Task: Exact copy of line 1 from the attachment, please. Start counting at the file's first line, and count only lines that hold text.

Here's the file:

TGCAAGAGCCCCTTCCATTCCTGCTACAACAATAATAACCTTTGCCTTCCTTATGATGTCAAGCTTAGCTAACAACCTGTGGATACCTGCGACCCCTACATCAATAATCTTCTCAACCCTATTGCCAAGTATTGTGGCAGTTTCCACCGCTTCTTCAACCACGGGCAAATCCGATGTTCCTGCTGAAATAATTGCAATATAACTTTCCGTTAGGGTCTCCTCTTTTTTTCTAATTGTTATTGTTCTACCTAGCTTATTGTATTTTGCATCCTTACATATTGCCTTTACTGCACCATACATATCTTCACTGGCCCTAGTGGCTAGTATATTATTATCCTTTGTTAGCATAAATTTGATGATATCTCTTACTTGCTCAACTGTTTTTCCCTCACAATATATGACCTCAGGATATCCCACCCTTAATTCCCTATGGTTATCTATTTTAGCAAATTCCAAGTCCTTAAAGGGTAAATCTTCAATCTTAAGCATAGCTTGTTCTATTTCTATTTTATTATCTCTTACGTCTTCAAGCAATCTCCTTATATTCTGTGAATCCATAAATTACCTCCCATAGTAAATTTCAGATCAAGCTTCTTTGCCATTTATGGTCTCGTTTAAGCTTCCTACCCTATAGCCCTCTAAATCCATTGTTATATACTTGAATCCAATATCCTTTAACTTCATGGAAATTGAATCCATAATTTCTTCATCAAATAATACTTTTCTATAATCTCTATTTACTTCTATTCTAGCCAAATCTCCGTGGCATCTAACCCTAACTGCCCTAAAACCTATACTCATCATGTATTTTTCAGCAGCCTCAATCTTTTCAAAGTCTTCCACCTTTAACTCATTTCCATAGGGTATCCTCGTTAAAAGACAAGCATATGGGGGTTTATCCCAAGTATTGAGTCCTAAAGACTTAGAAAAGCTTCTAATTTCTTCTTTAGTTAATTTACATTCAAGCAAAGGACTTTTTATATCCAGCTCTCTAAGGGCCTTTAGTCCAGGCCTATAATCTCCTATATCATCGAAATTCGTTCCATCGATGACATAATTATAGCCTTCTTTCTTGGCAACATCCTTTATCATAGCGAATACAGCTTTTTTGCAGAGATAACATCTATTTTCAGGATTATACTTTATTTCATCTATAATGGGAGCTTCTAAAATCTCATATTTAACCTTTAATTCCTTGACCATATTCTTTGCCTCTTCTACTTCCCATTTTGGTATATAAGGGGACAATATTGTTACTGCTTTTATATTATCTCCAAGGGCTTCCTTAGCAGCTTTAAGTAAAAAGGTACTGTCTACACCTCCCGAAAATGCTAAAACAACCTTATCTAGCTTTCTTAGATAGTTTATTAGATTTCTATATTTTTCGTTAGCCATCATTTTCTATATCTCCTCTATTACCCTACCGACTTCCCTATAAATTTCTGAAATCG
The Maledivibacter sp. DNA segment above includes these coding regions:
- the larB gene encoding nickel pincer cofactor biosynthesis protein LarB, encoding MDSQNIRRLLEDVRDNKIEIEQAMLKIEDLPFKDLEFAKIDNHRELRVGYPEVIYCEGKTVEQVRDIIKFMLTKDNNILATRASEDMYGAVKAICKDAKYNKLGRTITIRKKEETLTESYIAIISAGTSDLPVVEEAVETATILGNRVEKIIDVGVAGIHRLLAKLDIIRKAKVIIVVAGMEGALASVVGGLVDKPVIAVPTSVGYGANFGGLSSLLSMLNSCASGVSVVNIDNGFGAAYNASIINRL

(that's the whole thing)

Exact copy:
TGCAAGAGCCCCTTCCATTCCTGCTACAACAATAATAACCTTTGCCTTCCTTATGATGTCAAGCTTAGCTAACAACCTGTGGATACCTGCGACCCCTACATCAATAATCTTCTCAACCCTATTGCCAAGTATTGTGGCAGTTTCCACCGCTTCTTCAACCACGGGCAAATCCGATGTTCCTGCTGAAATAATTGCAATATAACTTTCCGTTAGGGTCTCCTCTTTTTTTCTAATTGTTATTGTTCTACCTAGCTTATTGTATTTTGCATCCTTACATATTGCCTTTACTGCACCATACATATCTTCACTGGCCCTAGTGGCTAGTATATTATTATCCTTTGTTAGCATAAATTTGATGATATCTCTTACTTGCTCAACTGTTTTTCCCTCACAATATATGACCTCAGGATATCCCACCCTTAATTCCCTATGGTTATCTATTTTAGCAAATTCCAAGTCCTTAAAGGGTAAATCTTCAATCTTAAGCATAGCTTGTTCTATTTCTATTTTATTATCTCTTACGTCTTCAAGCAATCTCCTTATATTCTGTGAATCCATAAATTACCTCCCATAGTAAATTTCAGATCAAGCTTCTTTGCCATTTATGGTCTCGTTTAAGCTTCCTACCCTATAGCCCTCTAAATCCATTGTTATATACTTGAATCCAATATCCTTTAACTTCATGGAAATTGAATCCATAATTTCTTCATCAAATAATACTTTTCTATAATCTCTATTTACTTCTATTCTAGCCAAATCTCCGTGGCATCTAACCCTAACTGCCCTAAAACCTATACTCATCATGTATTTTTCAGCAGCCTCAATCTTTTCAAAGTCTTCCACCTTTAACTCATTTCCATAGGGTATCCTCGTTAAAAGACAAGCATATGGGGGTTTATCCCAAGTATTGAGTCCTAAAGACTTAGAAAAGCTTCTAATTTCTTCTTTAGTTAATTTACATTCAAGCAAAGGACTTTTTATATCCAGCTCTCTAAGGGCCTTTAGTCCAGGCCTATAATCTCCTATATCATCGAAATTCGTTCCATCGATGACATAATTATAGCCTTCTTTCTTGGCAACATCCTTTATCATAGCGAATACAGCTTTTTTGCAGAGATAACATCTATTTTCAGGATTATACTTTATTTCATCTATAATGGGAGCTTCTAAAATCTCATATTTAACCTTTAATTCCTTGACCATATTCTTTGCCTCTTCTACTTCCCATTTTGGTATATAAGGGGACAATATTGTTACTGCTTTTATATTATCTCCAAGGGCTTCCTTAGCAGCTTTAAGTAAAAAGGTACTGTCTACACCTCCCGAAAATGCTAAAACAACCTTATCTAGCTTTCTTAGATAGTTTATTAGATTTCTATATTTTTCGTTAGCCATCATTTTCTATATCTCCTCTATTACCCTACCGACTTCCCTATAAATTTCTGAAATCG